Cardoon

CardoonThe cardoon (Cynara cardunculus), also called the artichoke thistle, cardone, cardoni, carduni, or cardi, is a thistle-like plant in the sunflower family. It is a naturally occurring species that is sometimes considered to include the globe artichoke, and has many cultivated forms. It is native to the western and central Mediterranean region, where it was domesticated in ancient times.

The two main cultivar groups are the cardoon (Cynara cardunculus Cardoon Group, syn. C. cardunculus var. altilis DC), selected for edible leaf stems, and the artichoke (Cynara cardunculus Scolymus Group, sometimes distinguished as Cynara scolymus or C. cardunculus var. scolymus (L.) Fiori), selected for larger edible flower buds. They differ from the wild plant in being larger (up to 2 m tall), much less spiny, and with thicker leaf stems and larger flowers, all characteristics selected by humans for greater crop yield and easier harvest and processing. Wild and cultivated cardoons and artichokes are very similar genetically, and are fully interfertile, but only have very limited ability to form hybrids with other species in the genus Cynara.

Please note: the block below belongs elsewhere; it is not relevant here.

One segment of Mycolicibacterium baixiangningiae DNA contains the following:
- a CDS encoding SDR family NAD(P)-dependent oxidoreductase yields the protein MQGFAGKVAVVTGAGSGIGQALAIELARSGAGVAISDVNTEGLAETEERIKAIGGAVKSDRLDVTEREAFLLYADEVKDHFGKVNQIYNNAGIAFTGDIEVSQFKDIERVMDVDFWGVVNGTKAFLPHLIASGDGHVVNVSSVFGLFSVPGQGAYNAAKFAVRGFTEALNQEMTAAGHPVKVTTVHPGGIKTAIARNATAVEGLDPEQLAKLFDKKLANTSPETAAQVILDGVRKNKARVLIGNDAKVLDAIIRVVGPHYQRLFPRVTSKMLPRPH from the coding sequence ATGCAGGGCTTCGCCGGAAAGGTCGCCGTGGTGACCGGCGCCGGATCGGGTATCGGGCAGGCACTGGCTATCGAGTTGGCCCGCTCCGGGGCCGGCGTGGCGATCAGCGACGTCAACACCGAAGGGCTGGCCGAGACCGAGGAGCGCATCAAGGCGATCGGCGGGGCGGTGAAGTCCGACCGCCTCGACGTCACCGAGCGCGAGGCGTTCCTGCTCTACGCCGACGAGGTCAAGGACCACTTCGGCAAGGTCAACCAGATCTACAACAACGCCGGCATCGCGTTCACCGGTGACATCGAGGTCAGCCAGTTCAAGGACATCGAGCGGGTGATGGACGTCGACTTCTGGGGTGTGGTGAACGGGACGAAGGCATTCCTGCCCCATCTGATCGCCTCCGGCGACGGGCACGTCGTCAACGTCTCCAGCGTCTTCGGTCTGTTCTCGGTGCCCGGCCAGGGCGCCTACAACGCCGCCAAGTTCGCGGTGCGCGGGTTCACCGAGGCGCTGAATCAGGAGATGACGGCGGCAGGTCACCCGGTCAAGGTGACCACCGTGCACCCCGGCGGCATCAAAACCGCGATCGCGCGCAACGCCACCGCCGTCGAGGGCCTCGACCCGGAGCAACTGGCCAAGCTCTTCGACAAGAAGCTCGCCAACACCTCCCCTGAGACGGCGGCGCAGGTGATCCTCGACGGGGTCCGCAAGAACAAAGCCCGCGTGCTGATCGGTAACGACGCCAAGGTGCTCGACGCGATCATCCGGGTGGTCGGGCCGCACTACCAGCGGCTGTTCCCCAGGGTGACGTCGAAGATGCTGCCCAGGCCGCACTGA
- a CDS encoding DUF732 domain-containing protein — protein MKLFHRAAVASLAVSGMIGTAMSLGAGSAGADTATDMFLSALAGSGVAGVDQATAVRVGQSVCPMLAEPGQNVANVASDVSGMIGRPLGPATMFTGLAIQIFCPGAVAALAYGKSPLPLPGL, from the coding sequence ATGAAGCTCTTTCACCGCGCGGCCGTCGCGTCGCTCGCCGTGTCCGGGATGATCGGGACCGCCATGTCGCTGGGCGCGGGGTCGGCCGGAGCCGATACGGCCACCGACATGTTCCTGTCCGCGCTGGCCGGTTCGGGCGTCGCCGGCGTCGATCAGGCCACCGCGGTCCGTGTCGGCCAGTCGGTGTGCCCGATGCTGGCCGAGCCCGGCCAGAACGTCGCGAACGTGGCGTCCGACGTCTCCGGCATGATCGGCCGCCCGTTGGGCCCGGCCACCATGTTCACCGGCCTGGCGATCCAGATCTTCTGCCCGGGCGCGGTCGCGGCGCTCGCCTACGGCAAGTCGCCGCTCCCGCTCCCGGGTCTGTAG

Cardoon requires a long, cool growing season (about five months), but it is frost-sensitive. It also typically requires substantial growing space per plant, so is not much grown except where it is regionally popular. (Source: Wikipedia)

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